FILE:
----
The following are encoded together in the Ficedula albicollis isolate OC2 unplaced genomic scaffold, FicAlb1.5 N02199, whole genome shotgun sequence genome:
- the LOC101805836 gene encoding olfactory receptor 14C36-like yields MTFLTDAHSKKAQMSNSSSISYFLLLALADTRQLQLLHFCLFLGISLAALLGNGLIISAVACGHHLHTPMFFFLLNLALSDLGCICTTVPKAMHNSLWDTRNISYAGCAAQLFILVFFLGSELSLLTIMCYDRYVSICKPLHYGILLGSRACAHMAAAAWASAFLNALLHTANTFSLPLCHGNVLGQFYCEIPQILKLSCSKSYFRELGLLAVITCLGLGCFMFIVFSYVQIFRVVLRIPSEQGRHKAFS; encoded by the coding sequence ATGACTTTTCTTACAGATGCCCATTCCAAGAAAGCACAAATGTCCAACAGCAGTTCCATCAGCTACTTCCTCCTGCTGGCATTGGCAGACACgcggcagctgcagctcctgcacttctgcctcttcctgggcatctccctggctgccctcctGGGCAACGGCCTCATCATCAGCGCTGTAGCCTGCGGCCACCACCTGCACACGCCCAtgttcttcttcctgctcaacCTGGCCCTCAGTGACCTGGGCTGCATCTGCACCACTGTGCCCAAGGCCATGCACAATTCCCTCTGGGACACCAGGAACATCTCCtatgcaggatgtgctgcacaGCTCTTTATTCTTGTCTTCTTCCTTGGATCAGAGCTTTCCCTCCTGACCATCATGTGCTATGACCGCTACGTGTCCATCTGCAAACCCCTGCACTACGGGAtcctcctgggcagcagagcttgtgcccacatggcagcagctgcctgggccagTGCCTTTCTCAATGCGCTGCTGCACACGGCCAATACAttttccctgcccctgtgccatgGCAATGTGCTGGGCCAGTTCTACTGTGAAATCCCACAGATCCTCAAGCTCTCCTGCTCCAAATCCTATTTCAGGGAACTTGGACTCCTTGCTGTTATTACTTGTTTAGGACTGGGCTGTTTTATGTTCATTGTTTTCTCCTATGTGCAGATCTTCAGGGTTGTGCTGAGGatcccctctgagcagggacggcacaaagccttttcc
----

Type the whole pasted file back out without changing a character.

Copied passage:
The following are encoded together in the Ficedula albicollis isolate OC2 unplaced genomic scaffold, FicAlb1.5 N02199, whole genome shotgun sequence genome:
- the LOC101805836 gene encoding olfactory receptor 14C36-like yields MTFLTDAHSKKAQMSNSSSISYFLLLALADTRQLQLLHFCLFLGISLAALLGNGLIISAVACGHHLHTPMFFFLLNLALSDLGCICTTVPKAMHNSLWDTRNISYAGCAAQLFILVFFLGSELSLLTIMCYDRYVSICKPLHYGILLGSRACAHMAAAAWASAFLNALLHTANTFSLPLCHGNVLGQFYCEIPQILKLSCSKSYFRELGLLAVITCLGLGCFMFIVFSYVQIFRVVLRIPSEQGRHKAFS; encoded by the coding sequence ATGACTTTTCTTACAGATGCCCATTCCAAGAAAGCACAAATGTCCAACAGCAGTTCCATCAGCTACTTCCTCCTGCTGGCATTGGCAGACACgcggcagctgcagctcctgcacttctgcctcttcctgggcatctccctggctgccctcctGGGCAACGGCCTCATCATCAGCGCTGTAGCCTGCGGCCACCACCTGCACACGCCCAtgttcttcttcctgctcaacCTGGCCCTCAGTGACCTGGGCTGCATCTGCACCACTGTGCCCAAGGCCATGCACAATTCCCTCTGGGACACCAGGAACATCTCCtatgcaggatgtgctgcacaGCTCTTTATTCTTGTCTTCTTCCTTGGATCAGAGCTTTCCCTCCTGACCATCATGTGCTATGACCGCTACGTGTCCATCTGCAAACCCCTGCACTACGGGAtcctcctgggcagcagagcttgtgcccacatggcagcagctgcctgggccagTGCCTTTCTCAATGCGCTGCTGCACACGGCCAATACAttttccctgcccctgtgccatgGCAATGTGCTGGGCCAGTTCTACTGTGAAATCCCACAGATCCTCAAGCTCTCCTGCTCCAAATCCTATTTCAGGGAACTTGGACTCCTTGCTGTTATTACTTGTTTAGGACTGGGCTGTTTTATGTTCATTGTTTTCTCCTATGTGCAGATCTTCAGGGTTGTGCTGAGGatcccctctgagcagggacggcacaaagccttttcc